Talk:Causal structure

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Merging with Causal Structure[edit]

The two concepts, while closely related, are quite different. The article on Causal Structure provides the mathematical definitions. The article on Causality Conditions provides a physical interpretation of certain conditions on the properties of those mathematical definitions. Joining the two articles will confuse this distinction. (talk) 23:31, 19 June 2011 (UTC)

Tentatively agree. Let's see if the new hatnotes solve any perceived problem. False vacuum (talk) 02:19, 21 September 2011 (UTC)

Page too technical?[edit]

I disagree. The page discusses the mathematically precise formulation of causal structure within General Relativity. It must state the mathematics and must do so in an accurate way. (talk) 23:31, 19 June 2011 (UTC)

The mathematic definitions (Causal structure) and the closely related physical interpretation (Causality conditions) should surley be merged! Particularly with regard to the critics ("unphysical") of the purely mathematic definitions which are contained in Causality conditions. Chris 16:01, 6 September 2011 (UTC)

Disagree. Firstly, the talk page of Causality conditions contains no complaints about purely mathematical definitions. If you have complaints please air them. Both articles need substantial work and the best place to start is from the criticisms of people who want to use the pages. That is, your help would be appreciated in identifying the problems with the pages. Secondly, the two topics discuss two very different things. Causal structure defines mathematical objects. These objects are used in areas quite different from Classical General Relativity, e.g. the causal set approach to quantum gravity and hyperbolic PDES. Thirdly, they are also objects of study in their own right, see the work of Flores, Harris, Sanchez or "Marolf and Ross" (for recent examples related boundary structures).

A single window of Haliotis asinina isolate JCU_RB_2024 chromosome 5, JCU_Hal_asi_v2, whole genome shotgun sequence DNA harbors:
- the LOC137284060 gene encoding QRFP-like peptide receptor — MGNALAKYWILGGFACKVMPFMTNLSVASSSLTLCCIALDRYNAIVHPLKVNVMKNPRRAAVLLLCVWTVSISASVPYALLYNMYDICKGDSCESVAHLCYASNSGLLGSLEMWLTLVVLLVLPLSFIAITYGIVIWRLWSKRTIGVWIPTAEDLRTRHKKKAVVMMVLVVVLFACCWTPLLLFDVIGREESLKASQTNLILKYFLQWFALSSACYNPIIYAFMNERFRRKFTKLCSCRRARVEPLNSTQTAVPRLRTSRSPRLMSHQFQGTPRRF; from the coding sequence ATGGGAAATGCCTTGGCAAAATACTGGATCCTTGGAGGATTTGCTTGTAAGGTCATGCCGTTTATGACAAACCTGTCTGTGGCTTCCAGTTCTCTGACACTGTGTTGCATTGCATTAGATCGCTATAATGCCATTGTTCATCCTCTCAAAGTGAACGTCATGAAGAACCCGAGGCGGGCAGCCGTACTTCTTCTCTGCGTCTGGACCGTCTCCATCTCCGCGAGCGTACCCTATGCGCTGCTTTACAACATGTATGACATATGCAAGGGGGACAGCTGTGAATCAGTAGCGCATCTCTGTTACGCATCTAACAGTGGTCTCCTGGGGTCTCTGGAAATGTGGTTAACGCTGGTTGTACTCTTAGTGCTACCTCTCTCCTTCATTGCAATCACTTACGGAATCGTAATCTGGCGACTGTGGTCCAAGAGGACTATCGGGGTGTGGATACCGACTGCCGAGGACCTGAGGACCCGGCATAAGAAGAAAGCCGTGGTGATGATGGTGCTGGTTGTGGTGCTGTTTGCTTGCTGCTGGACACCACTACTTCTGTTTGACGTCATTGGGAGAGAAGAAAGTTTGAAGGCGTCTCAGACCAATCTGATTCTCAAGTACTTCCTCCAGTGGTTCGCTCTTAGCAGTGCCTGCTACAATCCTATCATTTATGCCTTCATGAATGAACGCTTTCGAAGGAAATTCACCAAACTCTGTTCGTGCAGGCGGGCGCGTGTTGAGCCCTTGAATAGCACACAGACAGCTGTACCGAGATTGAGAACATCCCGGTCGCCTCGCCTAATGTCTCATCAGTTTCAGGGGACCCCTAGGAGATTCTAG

Combining the pages will perpetuate the confusion about the difference between causal structure and the causality conditions and prevent the development of connections between causal structure and topics other than the causality conditions in the future.
That being said I agree that the pages need substantial work; Both pages read as collections of facts not as articles. They are not accessible to laymen. They do not explain the motivation for the definitions and don't go into the implications of the definitions. I have fixed one factual error on this page but there may well be other such errors. Please contribute to the development of the articles either by writing something, or by giving your criticisms in the talk page. (talk) 00:40, 17 January 2012 (UTC)

Term for spacelike-related events?[edit]

Is there a term for spacelike-related events that can be added here? It would nice to be able to say something like:

"Any two distinct events A and B are related in one of five ways: A chronologically precedes B, B chronologically precedes A, A horismos B, B horismos A, or A (blank) B."

At present I would have to say something like "A and B are not causally related" or maybe "A and B are relatively simultaneous" or something, and those are kind of ungainly.TricksterWolf (talk) 16:25, 12 August 2014 (UTC)

I don't think there is an accepted term for spacelike related that also implies "not causally related" that isn't "not causally related". I'd stay away from "relatively simultaneous", the term isn't used in the standard textbooks (as far as I am aware) and may already have technical definitions in subfields of GR or related fields... e.g. maybe in for hyperbolic PDEs? PinkiePie7075 (talk) 02:26, 31 August 2014 (UTC)

Equivalence relation?[edit]

The time-orientability equivalence relation defined does not obey reflexivity. — Preceding unsigned comment added by (talk) 22:00, 5 February 2015 (UTC)

Timelike vector sign[edit]

Shouldn't for the diagonal metric g={1,-1,-1,-1} the timelike vector have a positive sign, that is g(X,X)>0 for a vector X? — Preceding unsigned comment added by (talk) 17:18, 14 September 2016 (UTC)